If a page ranks for “How to Sell Your House Fast in Las Vegas”, it may also rank for:
- Finding a realtor
- Days on market
- Real estate market
- Preparing to sell
In other words, Google measures the value of your content.
You can use the same tools listed above: Google, Google Keyword Planner, SEMrush, and AnswerThePublic.com to gather related keywords. You can also use a good old-fashioned thesaurus to find synonyms, or multiple ways of saying the same thing.
Link Juice | Internal and External Links in Blog Posts
An external link takes the user from your website to another website, even if the link opens in a new tab.
A single post in your blog carries a certain amount of weight in the search engines. The more pages link (or point back) to that blog post , the more weight that post holds. Likewise, the more times links lead away from a blog post, the less pull that post has because it shares that “link juice” with the posts to which it’s linking.
- The Power of Curb Appeal
- How to Stage Your Kitchen
- Why bad bathrooms cause sales to stink
- The Skeletons in Your Closet | The Forgotten Space in Staging
If the “How to Stage Your Home to Sell” blog holds 100% of “link juice”, and then links to each of the other blog posts, each of those other blog posts “steal” a portion of that link juice. And vice versa. If each of those other blog posts link BACK to that monumental skyscraper blog post, the more power Google assigns to that post.
Where you have to be careful in sharing this “link juice” internally is that you must be linking to relative content, related terms, and blog posts that support your main topic. If your blog post is about “How to Stage Your House to Sell” and you link back to a blog post about “Small Business Management”, Google recognizes the disconnect and reduces your search engine rankings.
Similarly, the same is true with external links. You ONLY want to link to high-ranking websites that add value to your post.
For example, if you’re writing a section of your blog on what colors positively influence the sale of your property, a link to a specific paint color on the Sherman Williams website would prove beneficial. However, a link to a poorly constructed website, a website with negative SEO, or a website that is completely unrelated to your topic, you’ll be shooting yourself in the foot.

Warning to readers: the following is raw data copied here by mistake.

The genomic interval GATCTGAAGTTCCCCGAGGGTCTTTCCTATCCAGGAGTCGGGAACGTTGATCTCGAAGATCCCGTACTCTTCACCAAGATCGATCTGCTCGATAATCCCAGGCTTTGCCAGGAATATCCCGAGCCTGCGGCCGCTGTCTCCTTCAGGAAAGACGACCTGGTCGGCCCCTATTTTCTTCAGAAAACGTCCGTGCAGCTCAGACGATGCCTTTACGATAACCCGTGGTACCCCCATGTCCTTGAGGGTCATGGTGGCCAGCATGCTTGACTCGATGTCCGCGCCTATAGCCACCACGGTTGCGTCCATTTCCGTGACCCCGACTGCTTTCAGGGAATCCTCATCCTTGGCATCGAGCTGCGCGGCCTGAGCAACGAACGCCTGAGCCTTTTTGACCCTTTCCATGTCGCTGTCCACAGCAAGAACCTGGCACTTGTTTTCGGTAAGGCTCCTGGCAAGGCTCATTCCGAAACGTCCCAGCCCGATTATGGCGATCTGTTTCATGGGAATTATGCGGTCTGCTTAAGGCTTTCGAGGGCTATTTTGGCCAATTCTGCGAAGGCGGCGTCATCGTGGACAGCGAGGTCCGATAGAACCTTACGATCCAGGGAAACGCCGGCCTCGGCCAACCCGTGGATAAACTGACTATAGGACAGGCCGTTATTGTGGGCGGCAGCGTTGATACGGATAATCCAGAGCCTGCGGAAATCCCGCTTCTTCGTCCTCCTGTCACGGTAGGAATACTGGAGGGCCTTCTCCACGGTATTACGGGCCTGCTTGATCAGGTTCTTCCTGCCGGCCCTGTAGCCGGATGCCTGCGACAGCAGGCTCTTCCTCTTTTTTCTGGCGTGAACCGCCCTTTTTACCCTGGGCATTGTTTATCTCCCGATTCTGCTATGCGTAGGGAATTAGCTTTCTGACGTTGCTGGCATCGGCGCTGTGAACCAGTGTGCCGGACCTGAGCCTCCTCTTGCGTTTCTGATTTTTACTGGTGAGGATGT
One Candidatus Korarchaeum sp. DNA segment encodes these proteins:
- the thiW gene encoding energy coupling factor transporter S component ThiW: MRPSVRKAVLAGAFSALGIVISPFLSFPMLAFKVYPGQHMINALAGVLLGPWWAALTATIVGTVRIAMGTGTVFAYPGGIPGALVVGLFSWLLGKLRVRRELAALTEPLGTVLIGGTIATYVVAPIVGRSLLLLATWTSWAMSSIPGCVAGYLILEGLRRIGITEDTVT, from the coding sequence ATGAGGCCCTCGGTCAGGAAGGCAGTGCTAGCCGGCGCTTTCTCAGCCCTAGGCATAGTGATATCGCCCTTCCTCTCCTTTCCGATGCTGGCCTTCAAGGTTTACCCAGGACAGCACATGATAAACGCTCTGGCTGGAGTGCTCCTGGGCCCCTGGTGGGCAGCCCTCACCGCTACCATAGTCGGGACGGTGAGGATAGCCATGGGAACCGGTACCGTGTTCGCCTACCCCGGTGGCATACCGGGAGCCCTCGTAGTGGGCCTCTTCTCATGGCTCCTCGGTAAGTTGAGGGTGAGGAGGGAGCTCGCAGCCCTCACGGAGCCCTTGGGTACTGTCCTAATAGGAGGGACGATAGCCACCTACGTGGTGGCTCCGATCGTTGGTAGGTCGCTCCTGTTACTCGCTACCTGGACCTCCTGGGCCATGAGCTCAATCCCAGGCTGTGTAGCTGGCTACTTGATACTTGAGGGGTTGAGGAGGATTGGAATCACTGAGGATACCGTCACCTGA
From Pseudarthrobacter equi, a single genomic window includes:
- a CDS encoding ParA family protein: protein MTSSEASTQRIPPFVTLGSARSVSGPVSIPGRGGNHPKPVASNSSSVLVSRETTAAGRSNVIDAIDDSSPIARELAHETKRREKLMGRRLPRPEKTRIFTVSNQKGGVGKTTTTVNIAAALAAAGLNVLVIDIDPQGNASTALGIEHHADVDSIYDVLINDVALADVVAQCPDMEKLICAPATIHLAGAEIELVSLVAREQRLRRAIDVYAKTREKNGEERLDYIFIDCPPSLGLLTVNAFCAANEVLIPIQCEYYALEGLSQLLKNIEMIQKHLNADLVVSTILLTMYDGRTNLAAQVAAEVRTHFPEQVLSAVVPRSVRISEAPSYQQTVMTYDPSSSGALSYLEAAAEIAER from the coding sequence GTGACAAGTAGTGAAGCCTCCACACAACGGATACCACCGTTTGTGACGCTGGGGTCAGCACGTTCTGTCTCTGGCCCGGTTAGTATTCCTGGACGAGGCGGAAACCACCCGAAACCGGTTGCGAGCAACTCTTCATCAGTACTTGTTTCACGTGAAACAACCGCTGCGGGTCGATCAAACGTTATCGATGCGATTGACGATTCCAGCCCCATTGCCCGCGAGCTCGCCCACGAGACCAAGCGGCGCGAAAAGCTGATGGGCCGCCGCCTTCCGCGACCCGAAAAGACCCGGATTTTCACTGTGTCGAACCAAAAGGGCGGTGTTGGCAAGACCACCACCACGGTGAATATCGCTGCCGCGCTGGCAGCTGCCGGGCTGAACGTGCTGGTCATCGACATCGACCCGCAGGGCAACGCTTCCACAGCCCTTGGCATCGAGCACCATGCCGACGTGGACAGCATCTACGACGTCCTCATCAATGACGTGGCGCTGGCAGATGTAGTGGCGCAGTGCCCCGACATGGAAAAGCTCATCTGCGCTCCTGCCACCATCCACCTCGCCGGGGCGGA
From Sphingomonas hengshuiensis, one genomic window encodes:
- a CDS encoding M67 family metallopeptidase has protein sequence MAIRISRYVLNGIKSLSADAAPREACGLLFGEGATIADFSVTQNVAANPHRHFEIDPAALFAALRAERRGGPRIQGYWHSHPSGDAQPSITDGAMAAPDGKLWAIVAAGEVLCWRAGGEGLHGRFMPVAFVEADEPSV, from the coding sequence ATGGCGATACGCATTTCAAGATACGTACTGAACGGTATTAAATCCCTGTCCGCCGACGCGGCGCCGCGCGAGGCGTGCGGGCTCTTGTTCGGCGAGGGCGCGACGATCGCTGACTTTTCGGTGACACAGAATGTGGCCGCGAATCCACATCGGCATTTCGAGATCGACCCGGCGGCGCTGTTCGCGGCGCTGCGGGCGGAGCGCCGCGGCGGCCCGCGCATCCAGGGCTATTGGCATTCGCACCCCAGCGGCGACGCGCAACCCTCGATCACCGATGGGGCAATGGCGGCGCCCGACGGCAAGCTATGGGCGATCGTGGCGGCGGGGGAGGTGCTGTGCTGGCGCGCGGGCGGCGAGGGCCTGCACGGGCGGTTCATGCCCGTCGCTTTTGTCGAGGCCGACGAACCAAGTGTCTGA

It’s also a good idea to add a related link below each of your sub topics. For example, if you’re reading a blog post on “How to Write a Blog Post to Get More Listings”, a related article might be: How to Create Killer Content for Your Blog Post.
Here’s an example:
Formatting | How to Write a Blog Post Viewers Want to Read, and Google Wants to Rank
When you create a blog post, the goal is to attract visitors to your page, provide value to those viewers, and to increase your rankings on search engines. This is accomplished, in large part, through the formatting of your blog post.
H1, H2 Title Tags
Your H1 title tag is the title of your blog post. It’s what shows up in the search engines, and it’s what your viewers will be attracted to. Furthermore, the title should be catchy, keyword relevant, and optimally between 16 and 18 words. Catchy titles might include:
- Numbers | 7 Steps to Selling Your Home Fast
- How to | How to Sell Your House in a Flash
- This is What | This is What You Need to Know to Sell Your House in a Hurry.
- Questions | Do You Know These Tips for Selling Your House Quickly?
Other words that pack a bit of punch include:
- Right Now
- Works Quickly
H2 title tags are your sub-topics, topics that support your main subject. H2 title tags allow your viewers to quickly scan the fabric of your content. They are also scanned by search engines to determine if your sub-topics support your main idea.
Your slug is the actual web address assigned to your blog’s post. For example, if you’re on the website LoriBallen.com and you’re on a blog post about “How to Write a Blog Post to Get More Listings”, that “slug” might be: http://www.LoriBallen.com/blog-for-seller-leads-online/. The slug is what comes AFTER the domain name and the /. Your slug should contain your keyword, keyword phrase, or synonyms. Your slug should also be fairly short, avoiding words like “how to”, “the”, or other “stop words”. In short, your slug should indicate the topic of the blog without being overly wordy.
Metadata, or meta-descriptions, also known as “snippets”, are the paragraph below the link in search engine results pages. Your meta-description should not duplicate the keywords used in your title. Instead, use a related word. The description should optimally be between 150 and 150 characters, and should tell the reader WHY your link deserves the click over the other links on the SERP. Your snippet should answer the question a user enters into the search engine.
For example, the snippet for a blog post on “How to Sell Your House Fast” may include the following meta-description: